UTTAR PRADESH, India - Garbage overflows onto the streets and clogged drains line the hundreds of temples in Ayodhya, the town that helped catapult the Bharatiya Janata Party (BJP) to national prominence in the nineties.
Little wonder then that Hindus from out of town who come to pray at the big and small temples in the town visit for only a day and then try to leave early.
Even the residents of this town, which has a population of about 50,000, are unhappy with the poor infrastructure. Job opportunities, too, are almost non-existent.There are no factories in and around the city and besides selling tea, food or items like garlands and flowers to offer at the temples, jobs are scarce.
Indeed, finding a job is the main worry for Mr Imran Ansari, 27, a science postgraduate, who belongs to the 6 per cent Muslim minority in Ayodhya, which Hindus regard as the birthplace of Lord Ram.
"There are no options. There is no private sector, so the only way is to get a government job, which is what I am trying to do," said Mr Ansari.
Similar worries plague his Hindu neighbour Suresh Kumar, who dropped out of school years ago and sells tea in front of a temple.
"Politicians come during election time to ask for votes and then we never hear from them. They haven't done anything for us," said Mr Kumar, 32, a father of two sons aged three and five. "We want development, better education, factories for jobs," he said, echoing the things that are also on the wishlist of the people in the town.
But Ayodhya's link to one of India's most explosive communal issues since independence threatens to overshadow these basic demands of its people.
It was this town that propelled the opposition BJP to national prominence in 1992 when its leaders led Hindu hardliners to destroy a 16th century mosque built by the Muslim ruler Babar, and which they claimed was standing on the birthplace of the Hindu god-king Ram.
The demolition of Babri Masjid not only triggered one of India's worst riots, in which more than 2,000 people, mostly Muslims, died, it has also fanned communal tensions ever since and brought the BJP and its message of Hindu nationalism into the political mainstream.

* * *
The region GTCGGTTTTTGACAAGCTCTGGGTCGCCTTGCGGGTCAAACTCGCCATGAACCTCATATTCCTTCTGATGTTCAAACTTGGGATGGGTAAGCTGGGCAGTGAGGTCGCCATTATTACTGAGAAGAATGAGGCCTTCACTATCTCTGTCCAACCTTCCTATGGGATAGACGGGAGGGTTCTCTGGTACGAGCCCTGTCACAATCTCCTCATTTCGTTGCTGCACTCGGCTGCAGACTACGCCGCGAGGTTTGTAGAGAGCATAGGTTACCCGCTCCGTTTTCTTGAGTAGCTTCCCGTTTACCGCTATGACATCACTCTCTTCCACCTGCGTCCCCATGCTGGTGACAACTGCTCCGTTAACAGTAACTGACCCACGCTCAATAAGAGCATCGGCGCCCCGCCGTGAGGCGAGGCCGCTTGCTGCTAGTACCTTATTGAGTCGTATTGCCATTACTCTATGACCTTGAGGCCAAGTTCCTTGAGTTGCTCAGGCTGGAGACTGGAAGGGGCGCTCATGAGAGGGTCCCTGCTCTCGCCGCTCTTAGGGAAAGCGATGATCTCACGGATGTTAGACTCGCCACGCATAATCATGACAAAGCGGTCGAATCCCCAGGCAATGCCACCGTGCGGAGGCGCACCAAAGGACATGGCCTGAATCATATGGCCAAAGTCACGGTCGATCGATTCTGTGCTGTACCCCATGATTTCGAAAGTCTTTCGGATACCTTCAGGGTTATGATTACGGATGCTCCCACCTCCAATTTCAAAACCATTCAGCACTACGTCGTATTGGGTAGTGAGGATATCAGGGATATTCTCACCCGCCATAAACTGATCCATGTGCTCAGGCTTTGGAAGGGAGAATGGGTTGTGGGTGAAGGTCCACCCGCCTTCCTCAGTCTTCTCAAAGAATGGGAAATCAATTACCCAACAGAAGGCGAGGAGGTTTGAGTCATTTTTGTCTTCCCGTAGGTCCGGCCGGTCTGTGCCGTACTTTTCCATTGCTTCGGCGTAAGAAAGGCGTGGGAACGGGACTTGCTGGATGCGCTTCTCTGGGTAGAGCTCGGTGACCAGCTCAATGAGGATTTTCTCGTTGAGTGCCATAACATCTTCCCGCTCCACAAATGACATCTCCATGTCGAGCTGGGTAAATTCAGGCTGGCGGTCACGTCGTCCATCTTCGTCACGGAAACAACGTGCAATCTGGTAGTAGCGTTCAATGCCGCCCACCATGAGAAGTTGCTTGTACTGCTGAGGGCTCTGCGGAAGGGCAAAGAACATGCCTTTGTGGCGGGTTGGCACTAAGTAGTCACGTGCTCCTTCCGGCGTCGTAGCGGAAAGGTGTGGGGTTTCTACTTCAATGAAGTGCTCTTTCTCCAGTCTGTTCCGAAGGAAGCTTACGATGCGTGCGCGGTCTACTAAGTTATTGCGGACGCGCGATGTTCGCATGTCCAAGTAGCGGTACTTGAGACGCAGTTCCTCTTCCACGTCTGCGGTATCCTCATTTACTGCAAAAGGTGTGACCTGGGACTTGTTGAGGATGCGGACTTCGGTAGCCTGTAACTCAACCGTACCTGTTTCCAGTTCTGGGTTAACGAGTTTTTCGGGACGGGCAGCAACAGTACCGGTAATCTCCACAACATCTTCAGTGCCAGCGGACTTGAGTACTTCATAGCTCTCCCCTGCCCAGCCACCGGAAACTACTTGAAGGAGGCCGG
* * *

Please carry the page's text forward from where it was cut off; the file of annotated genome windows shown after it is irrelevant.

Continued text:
While the disputed site is now cordoned off and a court case over claims to the land is still raging, the BJP has used Ayodhya as a rallying point for Hindus in the populous north.
In its manifesto for the ongoing general election, the party has said it will "explore all possibilities within the framework of the Constitution to facilitate the construction of the Ram temple in Ayodhya".
"When the BJP formed the government (in 1998), it had allies (it had to listen to), so it could not do it. This time, in 2014, the BJP will be strong and will not be dependent on its allies," said Mr Triloki Nath Pandey, a leader of the Vishwa Hindu Parishad (World Hindu Council), a right-wing Hindu group associated with the BJP.
Expectations of the party's hardline supporters for a temple at the disputed site have been further bolstered by prime ministerial candidate and Gujarat chief minister Narendra Modi. At a rally on Monday about 10km from Ayodhya, he stood in front of a portrait of Lord Ram and said: "I bow before the pious land of Lord Ram."
Mr Modi is seen as a polarising figure and has fended off allegations he did little to stop anti-Muslim riots in his state in 2002, which broke out after Hindu pilgrims travelling from Ayodhya died in a train fire. He has also shown little remorse over the events since.
But in Ayodhya, which falls under the Faizabad parliamentary constituency in Uttar Pradesh state, there is fatigue with temple politics.
Hindu priest Satyendra Das, who oversees a scaled-down model of the proposed Ram temple, expressed disappointment that the issue was once again featuring in elections. "Due to the dispute, a place of shanti (peace) is now a place of ashanti (disquiet). The Ram mandir (temple) should not have been brought into politics," said Mr Das.
While the BJP aims to consolidate the Hindu vote, the Congress is wooing the Muslims. But Hindu priest Bhaskar Das just wants the garbage on the road to be cleared.
"The Ram temple is important but basic facilities are equally, if not more, important," he said. "The Ram temple is for my spiritual health but if I don't have actual physical health because of the filth, what's the use?" he asked.
This article was published on May 7 in The Straits Times.
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